Patients Face Unnecessary Roadblocks In Getting Hospital Medical Records: Study

Despite recent efforts to increase access to medical records, a new study suggests that many patients face unnecessary roadblock when attempting to obtain their records, including steep charges and misinformation.

In a study published last week in the medical journal JAMA Network Open, Yale researchers report that only about half of hospitals allow patients to get their entire medical file when requested, and most hospitals provide inaccurate information about how patients can receive their records, and what would be included.

Researchers conducted an undercover study on the process of obtaining patient medical records from 83 U.S. hospitals. The research was conducted between August 1, and December 7, 2017, among facilities ranked in the top 20 hospitals for 16 adult specialties according to US News & World Report Best Hospitals National Rankings 2016-2017.

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The 1996 Health Insurance Portability and Accountability Act guarantees patients can have access to their medical records within 30 days. In some states, those wait time requirements are shorter. However, the findings suggest that patient access to hospital medical records is still limited, despite the federal requirements.

Carolyn Lye, a student at Yale School of Medicine and the lead study author, indicated most of the hospitals were noncompliant with federal and state regulations concerning releasing patient medical records.

The data revealed only 53% of hospitals allowed patients the option to acquire the entire medical record. Roughly 11% provided the option of obtaining only one category of information, such as lab test results, medical history, or discharge summaries.

All 83 of the hospitals said they could release the entire medical record, but gave different answers as to what formats the records would be released in, such as paper copy, email, or CD.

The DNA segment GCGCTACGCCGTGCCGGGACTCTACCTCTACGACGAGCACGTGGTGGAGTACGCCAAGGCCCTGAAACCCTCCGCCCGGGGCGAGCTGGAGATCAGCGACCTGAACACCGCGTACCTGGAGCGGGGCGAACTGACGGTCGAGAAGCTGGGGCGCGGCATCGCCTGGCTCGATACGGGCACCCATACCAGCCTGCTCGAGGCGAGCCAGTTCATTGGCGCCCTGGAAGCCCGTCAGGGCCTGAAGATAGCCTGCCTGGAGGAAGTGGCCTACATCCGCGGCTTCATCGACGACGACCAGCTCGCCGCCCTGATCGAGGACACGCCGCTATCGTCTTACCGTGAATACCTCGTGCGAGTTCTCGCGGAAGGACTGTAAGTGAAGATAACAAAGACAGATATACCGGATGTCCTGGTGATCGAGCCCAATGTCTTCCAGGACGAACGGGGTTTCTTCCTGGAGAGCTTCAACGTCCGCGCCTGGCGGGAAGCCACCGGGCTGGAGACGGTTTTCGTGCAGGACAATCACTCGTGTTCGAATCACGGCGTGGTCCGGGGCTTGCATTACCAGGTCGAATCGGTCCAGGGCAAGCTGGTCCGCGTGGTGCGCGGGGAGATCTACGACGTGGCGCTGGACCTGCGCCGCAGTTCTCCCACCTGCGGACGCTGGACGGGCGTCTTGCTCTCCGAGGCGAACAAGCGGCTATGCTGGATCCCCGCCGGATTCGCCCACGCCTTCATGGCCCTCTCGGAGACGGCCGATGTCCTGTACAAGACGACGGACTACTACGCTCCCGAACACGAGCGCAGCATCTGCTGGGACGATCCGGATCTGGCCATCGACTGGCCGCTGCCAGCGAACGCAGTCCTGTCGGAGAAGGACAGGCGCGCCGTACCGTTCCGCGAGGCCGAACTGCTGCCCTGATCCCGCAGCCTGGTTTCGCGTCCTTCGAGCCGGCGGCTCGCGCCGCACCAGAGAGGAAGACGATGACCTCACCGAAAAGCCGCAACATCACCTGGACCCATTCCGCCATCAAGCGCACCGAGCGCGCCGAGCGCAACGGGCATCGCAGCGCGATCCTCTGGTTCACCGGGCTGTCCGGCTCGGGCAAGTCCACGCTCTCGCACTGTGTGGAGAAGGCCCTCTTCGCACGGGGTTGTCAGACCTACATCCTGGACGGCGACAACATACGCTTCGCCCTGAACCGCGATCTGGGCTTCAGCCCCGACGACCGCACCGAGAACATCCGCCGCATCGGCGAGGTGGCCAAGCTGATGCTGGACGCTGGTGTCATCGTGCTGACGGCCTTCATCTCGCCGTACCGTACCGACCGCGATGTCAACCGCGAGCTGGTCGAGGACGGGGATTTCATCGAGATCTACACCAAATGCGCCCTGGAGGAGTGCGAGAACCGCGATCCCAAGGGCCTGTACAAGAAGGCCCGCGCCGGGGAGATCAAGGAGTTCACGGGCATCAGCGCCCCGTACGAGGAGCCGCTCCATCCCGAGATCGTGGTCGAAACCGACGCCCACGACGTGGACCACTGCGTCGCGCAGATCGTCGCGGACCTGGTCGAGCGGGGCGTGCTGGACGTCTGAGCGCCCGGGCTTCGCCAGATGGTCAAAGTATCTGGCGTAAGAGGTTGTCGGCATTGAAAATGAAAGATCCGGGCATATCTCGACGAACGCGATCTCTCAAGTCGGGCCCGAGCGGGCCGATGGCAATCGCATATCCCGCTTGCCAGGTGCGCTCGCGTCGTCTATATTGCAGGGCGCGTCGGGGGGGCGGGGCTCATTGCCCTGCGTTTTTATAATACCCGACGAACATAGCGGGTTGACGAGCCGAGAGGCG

Easy and timely access to patient records can be a barrier to new doctors offering appropriate medical care, including knowing what tests have been run or need to be run. It can also help patients make decisions concerning life-threatening health decisions before it’s too late.

The findings indicated there were large discrepancies between the information provided on the medical records release forms and information obtained directly from workers in the medical records departments when speaking with them on the phone.

According to hospital release forms, 83% of hospitals said a pickup in person was allowed. One-quarter of hospital forms indicated fax was an allowed method, 47% of forms said the records could be emailed, 66% allowed for CD distribution, and only 25% said the records could be obtained via an online patient portal.

Comparatively, when researchers called the hospitals to get the information over the phone, 48% said patients could pick up the records in person, 17% said it could be faxed, 33% said email could be used, 42% said CD was an allowed method, and 40% said the patient portal would give them access.

The information provided via the form and via telephone varied widely from hospital to hospital. Many were noncompliant with federal regulations by refusing to provide records in the format requested by the patient.

More than half of hospitals charged patients to release the records. Some hospitals charged as much as $541 above the federal recommendation of $6.50. Some hospitals charged nearly $1 per page for a medical record containing hundreds of pages.

Roughly 8% of hospitals were noncompliant with state recommendations and had longer wait times to receive the records than was set by the state. A total of three hospitals could not be reached at all.

Researchers indicate the findings of the study demonstrate a need for stricter enforcement of federal and state policies concerning patients’ access to their medical records.

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